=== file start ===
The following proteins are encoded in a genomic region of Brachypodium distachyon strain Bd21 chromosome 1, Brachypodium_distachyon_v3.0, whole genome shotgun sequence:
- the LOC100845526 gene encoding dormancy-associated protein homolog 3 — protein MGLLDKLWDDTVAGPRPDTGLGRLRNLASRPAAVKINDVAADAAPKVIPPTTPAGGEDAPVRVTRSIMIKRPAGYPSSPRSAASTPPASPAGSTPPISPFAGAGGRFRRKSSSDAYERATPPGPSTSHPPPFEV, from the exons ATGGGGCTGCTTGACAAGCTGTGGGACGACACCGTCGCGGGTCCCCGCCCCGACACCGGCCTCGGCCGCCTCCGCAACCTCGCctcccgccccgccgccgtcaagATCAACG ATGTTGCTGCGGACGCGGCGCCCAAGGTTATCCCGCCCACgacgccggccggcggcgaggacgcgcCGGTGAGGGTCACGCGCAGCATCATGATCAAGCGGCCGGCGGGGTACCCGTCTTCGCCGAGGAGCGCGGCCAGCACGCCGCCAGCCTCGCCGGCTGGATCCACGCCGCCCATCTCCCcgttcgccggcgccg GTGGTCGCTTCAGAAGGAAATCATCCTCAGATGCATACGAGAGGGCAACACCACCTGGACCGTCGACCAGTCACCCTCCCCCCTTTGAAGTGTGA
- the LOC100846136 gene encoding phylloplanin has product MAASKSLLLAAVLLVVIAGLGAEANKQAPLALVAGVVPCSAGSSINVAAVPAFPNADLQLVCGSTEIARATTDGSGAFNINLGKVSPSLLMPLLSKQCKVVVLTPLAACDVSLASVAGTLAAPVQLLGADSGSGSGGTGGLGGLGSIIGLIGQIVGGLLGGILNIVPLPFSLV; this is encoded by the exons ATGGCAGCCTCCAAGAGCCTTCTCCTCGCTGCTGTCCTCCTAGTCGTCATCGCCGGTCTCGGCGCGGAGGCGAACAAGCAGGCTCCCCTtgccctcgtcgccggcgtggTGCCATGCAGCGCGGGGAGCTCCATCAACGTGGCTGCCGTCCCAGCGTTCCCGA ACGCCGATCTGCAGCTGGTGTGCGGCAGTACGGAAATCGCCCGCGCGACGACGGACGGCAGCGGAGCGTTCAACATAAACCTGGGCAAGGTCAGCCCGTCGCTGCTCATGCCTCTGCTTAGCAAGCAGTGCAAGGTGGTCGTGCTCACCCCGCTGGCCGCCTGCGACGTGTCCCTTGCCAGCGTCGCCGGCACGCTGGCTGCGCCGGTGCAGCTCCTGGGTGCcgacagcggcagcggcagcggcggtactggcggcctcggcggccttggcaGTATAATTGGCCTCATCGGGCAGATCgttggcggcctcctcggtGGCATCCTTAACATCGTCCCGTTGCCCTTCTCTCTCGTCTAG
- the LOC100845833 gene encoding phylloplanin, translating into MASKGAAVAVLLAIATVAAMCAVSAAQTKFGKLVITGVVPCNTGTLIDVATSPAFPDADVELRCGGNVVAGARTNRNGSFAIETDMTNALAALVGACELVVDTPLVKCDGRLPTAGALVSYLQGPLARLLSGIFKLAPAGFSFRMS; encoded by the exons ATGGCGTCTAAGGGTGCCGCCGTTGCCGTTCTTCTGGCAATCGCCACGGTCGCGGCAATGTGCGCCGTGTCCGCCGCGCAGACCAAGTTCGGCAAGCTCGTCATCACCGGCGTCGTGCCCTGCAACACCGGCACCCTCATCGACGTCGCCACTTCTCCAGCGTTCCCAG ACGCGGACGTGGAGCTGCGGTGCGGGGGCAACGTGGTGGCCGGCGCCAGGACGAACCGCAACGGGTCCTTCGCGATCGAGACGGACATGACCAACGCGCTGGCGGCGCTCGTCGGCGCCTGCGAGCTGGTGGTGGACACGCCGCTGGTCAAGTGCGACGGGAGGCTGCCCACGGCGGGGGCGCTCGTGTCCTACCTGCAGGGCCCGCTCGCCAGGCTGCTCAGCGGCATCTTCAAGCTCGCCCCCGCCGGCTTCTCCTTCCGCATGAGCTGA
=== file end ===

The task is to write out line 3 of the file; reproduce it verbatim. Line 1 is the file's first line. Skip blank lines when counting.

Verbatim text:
- the LOC100846136 gene encoding phylloplanin has product MAASKSLLLAAVLLVVIAGLGAEANKQAPLALVAGVVPCSAGSSINVAAVPAFPNADLQLVCGSTEIARATTDGSGAFNINLGKVSPSLLMPLLSKQCKVVVLTPLAACDVSLASVAGTLAAPVQLLGADSGSGSGGTGGLGGLGSIIGLIGQIVGGLLGGILNIVPLPFSLV; this is encoded by the exons ATGGCAGCCTCCAAGAGCCTTCTCCTCGCTGCTGTCCTCCTAGTCGTCATCGCCGGTCTCGGCGCGGAGGCGAACAAGCAGGCTCCCCTtgccctcgtcgccggcgtggTGCCATGCAGCGCGGGGAGCTCCATCAACGTGGCTGCCGTCCCAGCGTTCCCGA ACGCCGATCTGCAGCTGGTGTGCGGCAGTACGGAAATCGCCCGCGCGACGACGGACGGCAGCGGAGCGTTCAACATAAACCTGGGCAAGGTCAGCCCGTCGCTGCTCATGCCTCTGCTTAGCAAGCAGTGCAAGGTGGTCGTGCTCACCCCGCTGGCCGCCTGCGACGTGTCCCTTGCCAGCGTCGCCGGCACGCTGGCTGCGCCGGTGCAGCTCCTGGGTGCcgacagcggcagcggcagcggcggtactggcggcctcggcggccttggcaGTATAATTGGCCTCATCGGGCAGATCgttggcggcctcctcggtGGCATCCTTAACATCGTCCCGTTGCCCTTCTCTCTCGTCTAG